The Land Rover Owners Wife

Green (or even yellow) shouldered tomatoes


This picture is deceptive: these tomatoes had green shoulders.

This picture is deceptive: the top tomato had green shoulders, the lower one had yellow.

Who even knew that tomatoes had shoulders because I certainly didn’t. I do now and I also now know the reason why several of my tomatoes are sporting totally unnecessary green or yellow ones! You ‘ll never guess, not in a month of Sundays (unless that is you’ve experienced the same problem)…….

……. apparently my tomatoes have had too much sun!

How is that even possible?

I live in the UK for crying out loud! The NORTH of the UK at that!

Yes, we’ve had a few weeks of sunshine and high humidity which could in fact be designated ‘summer’ but even so …. too much sun for a tomato!!! Never would I have thought that this would be the cause of my interestingly coloured tomatoes.

Of course, at first sight I thought my bumper crop had merely fallen victim to some hitherto unknown pest or disease and so turned to Google for help. A quick search led me to, an informative site which revealed that this was not an unusual occurrence, nor was it the result of some exotic virus, or root burrowing bug.

No, the problem was that the tomatoes, had been exposed to too much intense sunshine and heat over a long period of time, whilst they were growing on the vine. Whilst the plant itself was relishing these conditions, the affect of the  heat (75F/24C and above) and sunshine on the tomatoes, over this prolonged period, was that Lycopene production was inhibited (Lycopene is the pigment that gives tomatoes their red colour) whilst the break down of Chlorophyll  was prevented (chlorophyll is the pigment that causes the green colour). So put the two together and the green colour remained strong and prevented the red from appearing. Only the top or shoulders of the fruit had been affected because this was the section of the tomato which had been most exposed to the heat and sun.

The same principle applies to yellow shoulders which are caused by Carotene (the pigment that produces yellow and orange) being less affected by the heat than the aforementioned Lycopene.

Looked odd but tasted fab.

Looked odd but tasted fab.

Thankfully and unlike many problems with vegetables growing, the solution to this particular problem is straightforward and requires nothing more than to provide some shading for the remaining tomatoes. Also the tomatoes are still edible, although I would recommend slicing off the green or yellow section as these won’t taste very nice. We have enjoyed the red sections of our affected tomatoes and these have been just as tasty as the unaffected fruits we have eaten.

Staying with the tomatoes, the Mudlets had a strange looking tomato with their tea last night. I have no idea why it grew in this particular way, as it was hanging free on the plant with no obstructions. It was the same variety as the perfect specimen that featured in my seed saving post the other day and yet other than the colour red, it bore no resemblance at all to its’ compatriot. Very strange.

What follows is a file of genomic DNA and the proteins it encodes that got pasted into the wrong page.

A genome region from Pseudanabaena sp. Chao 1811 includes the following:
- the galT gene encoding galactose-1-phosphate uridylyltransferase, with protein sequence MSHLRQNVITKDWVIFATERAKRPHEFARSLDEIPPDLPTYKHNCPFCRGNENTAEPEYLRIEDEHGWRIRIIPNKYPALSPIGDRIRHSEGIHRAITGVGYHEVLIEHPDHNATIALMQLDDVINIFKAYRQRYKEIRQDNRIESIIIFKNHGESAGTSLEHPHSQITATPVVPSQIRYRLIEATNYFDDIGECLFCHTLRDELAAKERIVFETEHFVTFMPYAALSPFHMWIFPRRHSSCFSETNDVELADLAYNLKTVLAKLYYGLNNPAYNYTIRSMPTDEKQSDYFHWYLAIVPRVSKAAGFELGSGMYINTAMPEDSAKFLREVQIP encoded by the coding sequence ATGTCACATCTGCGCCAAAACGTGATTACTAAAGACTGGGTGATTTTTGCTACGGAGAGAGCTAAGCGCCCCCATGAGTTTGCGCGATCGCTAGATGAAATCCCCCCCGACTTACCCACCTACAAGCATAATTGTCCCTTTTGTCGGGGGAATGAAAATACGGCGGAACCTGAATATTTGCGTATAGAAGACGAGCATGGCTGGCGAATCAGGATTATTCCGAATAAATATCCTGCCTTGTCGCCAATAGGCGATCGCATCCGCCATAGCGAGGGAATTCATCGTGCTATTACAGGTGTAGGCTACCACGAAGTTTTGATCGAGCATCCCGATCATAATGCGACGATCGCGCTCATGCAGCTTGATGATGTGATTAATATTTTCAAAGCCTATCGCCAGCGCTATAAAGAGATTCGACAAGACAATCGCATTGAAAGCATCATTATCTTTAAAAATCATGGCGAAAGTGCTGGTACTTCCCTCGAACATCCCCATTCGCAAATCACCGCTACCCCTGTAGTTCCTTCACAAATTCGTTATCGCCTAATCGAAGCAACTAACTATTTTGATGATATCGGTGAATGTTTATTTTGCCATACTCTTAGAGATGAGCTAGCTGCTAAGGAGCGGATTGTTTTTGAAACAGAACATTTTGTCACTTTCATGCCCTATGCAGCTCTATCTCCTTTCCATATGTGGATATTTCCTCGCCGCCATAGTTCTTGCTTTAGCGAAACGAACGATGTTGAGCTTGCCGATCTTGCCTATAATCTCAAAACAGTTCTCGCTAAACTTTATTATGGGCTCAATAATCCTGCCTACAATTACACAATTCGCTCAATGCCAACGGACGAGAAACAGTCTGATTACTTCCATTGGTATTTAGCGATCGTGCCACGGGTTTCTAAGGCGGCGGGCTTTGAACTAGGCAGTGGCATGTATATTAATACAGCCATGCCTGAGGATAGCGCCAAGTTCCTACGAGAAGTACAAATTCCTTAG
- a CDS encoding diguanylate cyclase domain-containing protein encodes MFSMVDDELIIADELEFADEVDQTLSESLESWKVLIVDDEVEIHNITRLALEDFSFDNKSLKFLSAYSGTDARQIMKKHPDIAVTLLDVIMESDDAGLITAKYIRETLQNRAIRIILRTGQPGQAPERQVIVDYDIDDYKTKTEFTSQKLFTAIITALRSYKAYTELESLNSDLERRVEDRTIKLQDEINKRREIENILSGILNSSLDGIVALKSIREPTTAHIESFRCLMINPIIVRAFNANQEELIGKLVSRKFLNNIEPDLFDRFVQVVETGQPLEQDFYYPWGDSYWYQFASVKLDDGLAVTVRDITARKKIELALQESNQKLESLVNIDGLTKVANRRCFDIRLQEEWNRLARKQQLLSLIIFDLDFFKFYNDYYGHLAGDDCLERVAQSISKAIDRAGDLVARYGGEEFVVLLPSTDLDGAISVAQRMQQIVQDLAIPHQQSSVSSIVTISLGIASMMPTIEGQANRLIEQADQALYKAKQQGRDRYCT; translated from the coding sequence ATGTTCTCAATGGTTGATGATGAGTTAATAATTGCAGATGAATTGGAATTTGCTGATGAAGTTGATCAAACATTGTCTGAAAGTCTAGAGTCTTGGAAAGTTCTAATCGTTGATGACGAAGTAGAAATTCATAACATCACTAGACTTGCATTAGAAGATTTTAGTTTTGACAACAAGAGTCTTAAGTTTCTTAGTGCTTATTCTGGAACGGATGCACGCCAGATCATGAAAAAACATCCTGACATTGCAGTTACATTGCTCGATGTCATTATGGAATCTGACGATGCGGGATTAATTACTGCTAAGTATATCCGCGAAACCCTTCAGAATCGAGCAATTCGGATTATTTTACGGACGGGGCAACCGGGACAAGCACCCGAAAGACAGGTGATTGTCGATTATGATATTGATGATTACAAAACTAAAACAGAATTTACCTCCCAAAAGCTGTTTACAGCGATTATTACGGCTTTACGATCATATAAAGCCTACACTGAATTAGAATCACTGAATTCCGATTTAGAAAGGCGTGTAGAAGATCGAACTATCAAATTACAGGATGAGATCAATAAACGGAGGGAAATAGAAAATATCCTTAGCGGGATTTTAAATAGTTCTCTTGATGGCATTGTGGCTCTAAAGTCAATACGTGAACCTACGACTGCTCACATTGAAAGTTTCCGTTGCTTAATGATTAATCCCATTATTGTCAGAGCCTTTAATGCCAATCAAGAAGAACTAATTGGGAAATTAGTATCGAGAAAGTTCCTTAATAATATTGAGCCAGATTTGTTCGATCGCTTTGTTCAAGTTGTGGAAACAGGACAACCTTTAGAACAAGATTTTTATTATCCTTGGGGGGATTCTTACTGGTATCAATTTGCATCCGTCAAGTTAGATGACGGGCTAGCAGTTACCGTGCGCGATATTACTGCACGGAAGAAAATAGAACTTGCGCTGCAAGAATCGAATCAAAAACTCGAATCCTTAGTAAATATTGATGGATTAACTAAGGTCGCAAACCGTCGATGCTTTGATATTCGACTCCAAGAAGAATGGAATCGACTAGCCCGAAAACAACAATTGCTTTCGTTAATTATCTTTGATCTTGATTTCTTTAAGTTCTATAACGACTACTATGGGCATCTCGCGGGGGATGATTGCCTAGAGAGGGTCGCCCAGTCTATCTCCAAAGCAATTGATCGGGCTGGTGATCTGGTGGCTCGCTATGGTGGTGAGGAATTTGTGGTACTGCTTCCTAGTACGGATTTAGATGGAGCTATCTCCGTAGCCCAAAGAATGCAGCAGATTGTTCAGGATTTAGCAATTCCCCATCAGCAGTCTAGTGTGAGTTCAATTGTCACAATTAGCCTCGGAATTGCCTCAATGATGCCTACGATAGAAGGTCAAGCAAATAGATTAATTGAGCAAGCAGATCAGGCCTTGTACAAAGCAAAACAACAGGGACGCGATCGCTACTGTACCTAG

Little Mudlet did want me to save the seeds from this tomato but I thought better of it ….. I mean I don’t want to sound like the supermarkets or anything but really!!! I think not.


5 thoughts on “Green (or even yellow) shouldered tomatoes

  1. Hi Elaine. Thanks for that description of what happens when the tomatoes are sun burnt. I just took it as they were sun burnt and never thought any deeper.
    There is a technical term for your odd tomato, but for the life of me can’t remember what it is. It has something to do with damage or stress occurring at the point when it was germinated. It is a nice big word that rolls off the tongue and is one of those words that make people think you know what you are talking about. “Oh that will be [insert big word here]…” It will come to me in the middle of the night!
    Enjoy your harvest.
    Cheers Sarah : o )

    • Hi Sarah,

      I’d never come across ‘sunburnt’ tomatoes before but, based on recent summers and my relative newness to vegetable growing, that’s probably not surprising.

      In fact, I haven’t grown main crop tomatoes for the last three years or so because we always seemed to run out of sunny, dry weather before most of the tomatoes ripened. Cooler, damper weather towards the end of summer, caused the plants to fail and so we ended up picking the vast majority of the crop whilst it was still green. Cherry tomatoes ripened faster, so we switched growing them.

      The Stupice was advertised as an early tomato which has proved to be correct, hence the reason for growing it but of course that put it right in the middle of a prolonged (by UK standards) hot spell, resulting in the hitherto unnoticed by me sunburn 😀

      Lesson learned 😉

  2. Well, I never knew that and it seems amazing that it can happen in England. My greenhouse tomatoes have fallen foul of that terrible disease called “whoops, forgot to water the plants for a while”. There’s been so much rain that I forget that it doesn’t actually water the greenhouse too – obviously need to rig up some sort of irrigation system like a Wimbledon style roof opening.

    • Lol, just got in from a day out with the Mudlets and your comment reminds me that the greenhouses need watering 🙂 ….. but it is raining now (been warm and dry all day), so I will have my coffee first 🙂

      Love the idea of a Wimbledon style roof for the greenhouses though ……. 😉

  3. Well I never! Sunburnt toms? I would have thought I’d have heard of it living in a very sunny part of NZ but it’s a new one on me. I’m about to plant some Toms. I’m going to annoy Mr Fig horribly and germinate them on the heated bathroom floor hee hee!

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